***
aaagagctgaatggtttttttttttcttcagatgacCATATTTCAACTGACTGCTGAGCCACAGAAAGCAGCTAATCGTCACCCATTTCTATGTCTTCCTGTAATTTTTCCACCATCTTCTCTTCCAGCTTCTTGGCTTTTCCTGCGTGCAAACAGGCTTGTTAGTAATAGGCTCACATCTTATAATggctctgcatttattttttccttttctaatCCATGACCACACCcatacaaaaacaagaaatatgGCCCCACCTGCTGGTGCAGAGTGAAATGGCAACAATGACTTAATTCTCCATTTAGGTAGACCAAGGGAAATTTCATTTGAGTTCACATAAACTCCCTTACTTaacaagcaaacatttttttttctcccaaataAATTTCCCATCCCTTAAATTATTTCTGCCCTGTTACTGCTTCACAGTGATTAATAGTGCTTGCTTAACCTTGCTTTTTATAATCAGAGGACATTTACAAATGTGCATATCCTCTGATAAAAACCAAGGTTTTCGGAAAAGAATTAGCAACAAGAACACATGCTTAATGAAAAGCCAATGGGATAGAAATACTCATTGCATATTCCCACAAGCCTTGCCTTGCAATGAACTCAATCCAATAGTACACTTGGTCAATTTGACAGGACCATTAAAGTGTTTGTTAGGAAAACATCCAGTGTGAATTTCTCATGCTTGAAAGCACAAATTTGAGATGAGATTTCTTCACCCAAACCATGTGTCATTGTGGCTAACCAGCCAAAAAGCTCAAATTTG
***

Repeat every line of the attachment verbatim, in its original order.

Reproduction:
aaagagctgaatggtttttttttttcttcagatgacCATATTTCAACTGACTGCTGAGCCACAGAAAGCAGCTAATCGTCACCCATTTCTATGTCTTCCTGTAATTTTTCCACCATCTTCTCTTCCAGCTTCTTGGCTTTTCCTGCGTGCAAACAGGCTTGTTAGTAATAGGCTCACATCTTATAATggctctgcatttattttttccttttctaatCCATGACCACACCcatacaaaaacaagaaatatgGCCCCACCTGCTGGTGCAGAGTGAAATGGCAACAATGACTTAATTCTCCATTTAGGTAGACCAAGGGAAATTTCATTTGAGTTCACATAAACTCCCTTACTTaacaagcaaacatttttttttctcccaaataAATTTCCCATCCCTTAAATTATTTCTGCCCTGTTACTGCTTCACAGTGATTAATAGTGCTTGCTTAACCTTGCTTTTTATAATCAGAGGACATTTACAAATGTGCATATCCTCTGATAAAAACCAAGGTTTTCGGAAAAGAATTAGCAACAAGAACACATGCTTAATGAAAAGCCAATGGGATAGAAATACTCATTGCATATTCCCACAAGCCTTGCCTTGCAATGAACTCAATCCAATAGTACACTTGGTCAATTTGACAGGACCATTAAAGTGTTTGTTAGGAAAACATCCAGTGTGAATTTCTCATGCTTGAAAGCACAAATTTGAGATGAGATTTCTTCACCCAAACCATGTGTCATTGTGGCTAACCAGCCAAAAAGCTCAAATTTG